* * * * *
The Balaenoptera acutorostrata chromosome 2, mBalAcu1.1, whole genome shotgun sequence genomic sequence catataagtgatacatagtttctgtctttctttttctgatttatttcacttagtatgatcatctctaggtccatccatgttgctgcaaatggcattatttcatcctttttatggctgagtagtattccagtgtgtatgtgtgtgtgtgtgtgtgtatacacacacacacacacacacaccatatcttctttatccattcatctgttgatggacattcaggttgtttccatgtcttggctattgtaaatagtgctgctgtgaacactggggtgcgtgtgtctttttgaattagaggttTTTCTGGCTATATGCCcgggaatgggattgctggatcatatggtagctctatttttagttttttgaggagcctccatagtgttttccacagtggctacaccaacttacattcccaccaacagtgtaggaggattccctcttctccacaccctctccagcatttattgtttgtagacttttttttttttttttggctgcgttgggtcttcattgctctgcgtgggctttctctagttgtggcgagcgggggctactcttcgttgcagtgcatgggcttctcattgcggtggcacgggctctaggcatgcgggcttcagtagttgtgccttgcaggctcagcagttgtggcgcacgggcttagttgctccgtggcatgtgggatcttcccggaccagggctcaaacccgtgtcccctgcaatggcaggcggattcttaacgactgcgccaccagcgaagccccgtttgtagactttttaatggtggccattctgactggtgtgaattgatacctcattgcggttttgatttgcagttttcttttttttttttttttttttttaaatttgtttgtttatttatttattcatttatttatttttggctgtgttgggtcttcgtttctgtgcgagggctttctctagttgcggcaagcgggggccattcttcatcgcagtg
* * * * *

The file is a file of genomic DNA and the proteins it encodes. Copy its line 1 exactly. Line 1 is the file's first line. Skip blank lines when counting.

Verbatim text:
The Balaenoptera acutorostrata chromosome 2, mBalAcu1.1, whole genome shotgun sequence genomic sequence catataagtgatacatagtttctgtctttctttttctgatttatttcacttagtatgatcatctctaggtccatccatgttgctgcaaatggcattatttcatcctttttatggctgagtagtattccagtgtgtatgtgtgtgtgtgtgtgtgtatacacacacacacacacacacaccatatcttctttatccattcatctgttgatggacattcaggttgtttccatgtcttggctattgtaaatagtgctgctgtgaacactggggtgcgtgtgtctttttgaattagaggttTTTCTGGCTATATGCCcgggaatgggattgctggatcatatggtagctctatttttagttttttgaggagcctccatagtgttttccacagtggctacaccaacttacattcccaccaacagtgtaggaggattccctcttctccacaccctctccagcatttattgtttgtagacttttttttttttttttggctgcgttgggtcttcattgctctgcgtgggctttctctagttgtggcgagcgggggctactcttcgttgcagtgcatgggcttctcattgcggtggcacgggctctaggcatgcgggcttcagtagttgtgccttgcaggctcagcagttgtggcgcacgggcttagttgctccgtggcatgtgggatcttcccggaccagggctcaaacccgtgtcccctgcaatggcaggcggattcttaacgactgcgccaccagcgaagccccgtttgtagactttttaatggtggccattctgactggtgtgaattgatacctcattgcggttttgatttgcagttttcttttttttttttttttttttttaaatttgtttgtttatttatttattcatttatttatttttggctgtgttgggtcttcgtttctgtgcgagggctttctctagttgcggcaagcgggggccattcttcatcgcagtg